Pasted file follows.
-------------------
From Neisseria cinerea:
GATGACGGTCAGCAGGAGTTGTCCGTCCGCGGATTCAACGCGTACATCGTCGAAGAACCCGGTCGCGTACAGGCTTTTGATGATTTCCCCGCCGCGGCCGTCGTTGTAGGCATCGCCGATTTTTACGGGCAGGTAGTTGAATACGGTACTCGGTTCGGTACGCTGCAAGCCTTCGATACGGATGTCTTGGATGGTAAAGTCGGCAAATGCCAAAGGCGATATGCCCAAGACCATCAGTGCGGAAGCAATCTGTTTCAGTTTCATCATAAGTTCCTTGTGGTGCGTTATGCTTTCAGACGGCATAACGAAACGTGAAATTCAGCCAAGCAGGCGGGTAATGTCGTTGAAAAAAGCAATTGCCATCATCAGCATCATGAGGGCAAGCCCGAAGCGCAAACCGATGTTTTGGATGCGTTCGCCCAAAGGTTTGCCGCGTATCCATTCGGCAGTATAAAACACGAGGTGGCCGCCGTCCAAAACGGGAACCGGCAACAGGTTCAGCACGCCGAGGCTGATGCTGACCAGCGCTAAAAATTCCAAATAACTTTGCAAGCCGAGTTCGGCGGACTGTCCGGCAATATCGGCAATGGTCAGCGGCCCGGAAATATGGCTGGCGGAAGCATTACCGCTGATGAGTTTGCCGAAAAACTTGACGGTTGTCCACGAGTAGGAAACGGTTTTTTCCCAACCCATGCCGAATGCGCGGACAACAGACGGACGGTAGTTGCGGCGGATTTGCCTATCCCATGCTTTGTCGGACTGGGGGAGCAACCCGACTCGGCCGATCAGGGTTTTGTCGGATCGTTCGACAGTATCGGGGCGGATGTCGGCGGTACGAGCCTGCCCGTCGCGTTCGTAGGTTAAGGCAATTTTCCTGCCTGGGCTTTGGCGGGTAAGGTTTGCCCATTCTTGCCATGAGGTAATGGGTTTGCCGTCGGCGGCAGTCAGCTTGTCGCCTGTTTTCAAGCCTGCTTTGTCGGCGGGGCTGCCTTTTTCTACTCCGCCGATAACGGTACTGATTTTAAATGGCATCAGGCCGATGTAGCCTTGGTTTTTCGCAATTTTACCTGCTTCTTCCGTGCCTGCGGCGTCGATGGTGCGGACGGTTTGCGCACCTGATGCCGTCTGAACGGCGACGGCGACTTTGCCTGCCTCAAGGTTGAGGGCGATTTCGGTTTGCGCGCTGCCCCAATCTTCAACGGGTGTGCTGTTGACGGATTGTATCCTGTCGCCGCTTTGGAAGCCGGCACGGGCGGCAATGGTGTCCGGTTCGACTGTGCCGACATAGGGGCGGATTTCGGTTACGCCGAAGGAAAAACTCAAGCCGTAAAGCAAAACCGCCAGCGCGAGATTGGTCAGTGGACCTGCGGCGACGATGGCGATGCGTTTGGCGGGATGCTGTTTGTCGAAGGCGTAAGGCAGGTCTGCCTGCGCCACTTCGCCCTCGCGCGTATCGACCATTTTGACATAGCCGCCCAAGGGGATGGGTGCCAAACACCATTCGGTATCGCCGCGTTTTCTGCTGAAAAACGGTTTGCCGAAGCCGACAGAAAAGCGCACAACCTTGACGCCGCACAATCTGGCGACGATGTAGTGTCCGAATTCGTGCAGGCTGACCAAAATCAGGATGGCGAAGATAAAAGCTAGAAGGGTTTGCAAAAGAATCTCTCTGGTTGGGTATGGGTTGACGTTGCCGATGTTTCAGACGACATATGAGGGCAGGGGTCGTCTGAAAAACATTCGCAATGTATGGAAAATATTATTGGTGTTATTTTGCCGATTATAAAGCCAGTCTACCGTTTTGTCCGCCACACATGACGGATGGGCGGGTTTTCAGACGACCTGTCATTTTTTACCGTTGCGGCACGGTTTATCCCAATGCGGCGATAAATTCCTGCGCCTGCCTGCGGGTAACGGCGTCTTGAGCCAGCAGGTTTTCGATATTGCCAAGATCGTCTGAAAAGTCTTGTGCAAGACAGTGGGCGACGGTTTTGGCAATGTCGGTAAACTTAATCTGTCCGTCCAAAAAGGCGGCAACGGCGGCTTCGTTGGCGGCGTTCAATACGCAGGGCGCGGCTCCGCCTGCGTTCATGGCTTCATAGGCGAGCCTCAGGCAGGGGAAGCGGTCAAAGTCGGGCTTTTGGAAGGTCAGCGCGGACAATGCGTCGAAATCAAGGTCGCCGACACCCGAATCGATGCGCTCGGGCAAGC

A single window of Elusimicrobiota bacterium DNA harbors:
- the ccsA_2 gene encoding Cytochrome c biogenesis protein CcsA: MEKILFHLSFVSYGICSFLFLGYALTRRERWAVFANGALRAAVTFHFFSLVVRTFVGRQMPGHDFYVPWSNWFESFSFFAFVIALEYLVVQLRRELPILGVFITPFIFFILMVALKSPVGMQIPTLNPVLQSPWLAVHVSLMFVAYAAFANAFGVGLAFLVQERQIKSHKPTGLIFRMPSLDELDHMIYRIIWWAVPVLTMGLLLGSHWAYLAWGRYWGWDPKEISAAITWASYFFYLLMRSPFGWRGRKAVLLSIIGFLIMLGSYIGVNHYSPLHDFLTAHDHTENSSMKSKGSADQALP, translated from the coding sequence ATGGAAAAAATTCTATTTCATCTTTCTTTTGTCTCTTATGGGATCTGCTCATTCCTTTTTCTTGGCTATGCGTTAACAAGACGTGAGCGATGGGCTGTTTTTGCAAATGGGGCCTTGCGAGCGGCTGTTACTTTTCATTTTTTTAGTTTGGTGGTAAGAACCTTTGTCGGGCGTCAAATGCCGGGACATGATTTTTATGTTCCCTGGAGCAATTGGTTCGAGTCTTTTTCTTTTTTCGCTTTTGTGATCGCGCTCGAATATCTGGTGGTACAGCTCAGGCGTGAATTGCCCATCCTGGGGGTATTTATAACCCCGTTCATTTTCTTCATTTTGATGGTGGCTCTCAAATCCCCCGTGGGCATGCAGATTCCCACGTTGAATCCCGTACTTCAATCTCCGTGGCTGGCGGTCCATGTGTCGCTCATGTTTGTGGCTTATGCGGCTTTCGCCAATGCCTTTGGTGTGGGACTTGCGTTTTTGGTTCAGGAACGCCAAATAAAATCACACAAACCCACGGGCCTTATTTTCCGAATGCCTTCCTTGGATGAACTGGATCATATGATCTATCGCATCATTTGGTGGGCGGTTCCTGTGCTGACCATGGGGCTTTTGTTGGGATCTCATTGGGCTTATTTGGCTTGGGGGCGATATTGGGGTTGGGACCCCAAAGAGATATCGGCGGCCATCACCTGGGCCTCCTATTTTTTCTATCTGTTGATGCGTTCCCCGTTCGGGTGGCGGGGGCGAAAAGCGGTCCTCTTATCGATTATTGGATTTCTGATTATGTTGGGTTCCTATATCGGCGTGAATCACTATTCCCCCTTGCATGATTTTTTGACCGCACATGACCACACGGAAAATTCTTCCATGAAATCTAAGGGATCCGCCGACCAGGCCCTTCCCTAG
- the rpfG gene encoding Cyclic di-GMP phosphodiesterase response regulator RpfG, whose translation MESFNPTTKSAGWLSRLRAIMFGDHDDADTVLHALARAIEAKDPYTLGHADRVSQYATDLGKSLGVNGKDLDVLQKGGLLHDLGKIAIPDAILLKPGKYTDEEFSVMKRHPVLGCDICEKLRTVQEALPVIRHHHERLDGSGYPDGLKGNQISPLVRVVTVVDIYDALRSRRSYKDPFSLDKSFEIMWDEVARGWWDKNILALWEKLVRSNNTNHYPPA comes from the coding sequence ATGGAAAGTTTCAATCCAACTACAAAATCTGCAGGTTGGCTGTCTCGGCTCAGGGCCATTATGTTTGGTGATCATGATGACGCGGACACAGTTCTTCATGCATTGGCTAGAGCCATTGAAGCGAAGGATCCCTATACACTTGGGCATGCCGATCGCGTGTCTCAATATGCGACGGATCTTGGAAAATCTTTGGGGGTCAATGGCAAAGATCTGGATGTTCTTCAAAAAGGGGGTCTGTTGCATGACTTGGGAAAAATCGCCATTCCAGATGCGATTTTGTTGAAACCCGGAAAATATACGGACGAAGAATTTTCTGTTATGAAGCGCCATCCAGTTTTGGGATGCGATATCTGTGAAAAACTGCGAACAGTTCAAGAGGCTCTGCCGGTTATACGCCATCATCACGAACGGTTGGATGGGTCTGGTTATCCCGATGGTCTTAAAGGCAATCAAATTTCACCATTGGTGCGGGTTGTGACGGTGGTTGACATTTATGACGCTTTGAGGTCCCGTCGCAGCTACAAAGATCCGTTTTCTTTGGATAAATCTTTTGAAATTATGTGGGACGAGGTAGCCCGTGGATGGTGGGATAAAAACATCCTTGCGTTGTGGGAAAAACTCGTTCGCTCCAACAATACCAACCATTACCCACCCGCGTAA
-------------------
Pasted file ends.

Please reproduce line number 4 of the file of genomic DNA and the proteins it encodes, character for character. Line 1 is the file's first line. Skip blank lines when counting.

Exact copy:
- the ccsA_2 gene encoding Cytochrome c biogenesis protein CcsA: MEKILFHLSFVSYGICSFLFLGYALTRRERWAVFANGALRAAVTFHFFSLVVRTFVGRQMPGHDFYVPWSNWFESFSFFAFVIALEYLVVQLRRELPILGVFITPFIFFILMVALKSPVGMQIPTLNPVLQSPWLAVHVSLMFVAYAAFANAFGVGLAFLVQERQIKSHKPTGLIFRMPSLDELDHMIYRIIWWAVPVLTMGLLLGSHWAYLAWGRYWGWDPKEISAAITWASYFFYLLMRSPFGWRGRKAVLLSIIGFLIMLGSYIGVNHYSPLHDFLTAHDHTENSSMKSKGSADQALP, translated from the coding sequence ATGGAAAAAATTCTATTTCATCTTTCTTTTGTCTCTTATGGGATCTGCTCATTCCTTTTTCTTGGCTATGCGTTAACAAGACGTGAGCGATGGGCTGTTTTTGCAAATGGGGCCTTGCGAGCGGCTGTTACTTTTCATTTTTTTAGTTTGGTGGTAAGAACCTTTGTCGGGCGTCAAATGCCGGGACATGATTTTTATGTTCCCTGGAGCAATTGGTTCGAGTCTTTTTCTTTTTTCGCTTTTGTGATCGCGCTCGAATATCTGGTGGTACAGCTCAGGCGTGAATTGCCCATCCTGGGGGTATTTATAACCCCGTTCATTTTCTTCATTTTGATGGTGGCTCTCAAATCCCCCGTGGGCATGCAGATTCCCACGTTGAATCCCGTACTTCAATCTCCGTGGCTGGCGGTCCATGTGTCGCTCATGTTTGTGGCTTATGCGGCTTTCGCCAATGCCTTTGGTGTGGGACTTGCGTTTTTGGTTCAGGAACGCCAAATAAAATCACACAAACCCACGGGCCTTATTTTCCGAATGCCTTCCTTGGATGAACTGGATCATATGATCTATCGCATCATTTGGTGGGCGGTTCCTGTGCTGACCATGGGGCTTTTGTTGGGATCTCATTGGGCTTATTTGGCTTGGGGGCGATATTGGGGTTGGGACCCCAAAGAGATATCGGCGGCCATCACCTGGGCCTCCTATTTTTTCTATCTGTTGATGCGTTCCCCGTTCGGGTGGCGGGGGCGAAAAGCGGTCCTCTTATCGATTATTGGATTTCTGATTATGTTGGGTTCCTATATCGGCGTGAATCACTATTCCCCCTTGCATGATTTTTTGACCGCACATGACCACACGGAAAATTCTTCCATGAAATCTAAGGGATCCGCCGACCAGGCCCTTCCCTAG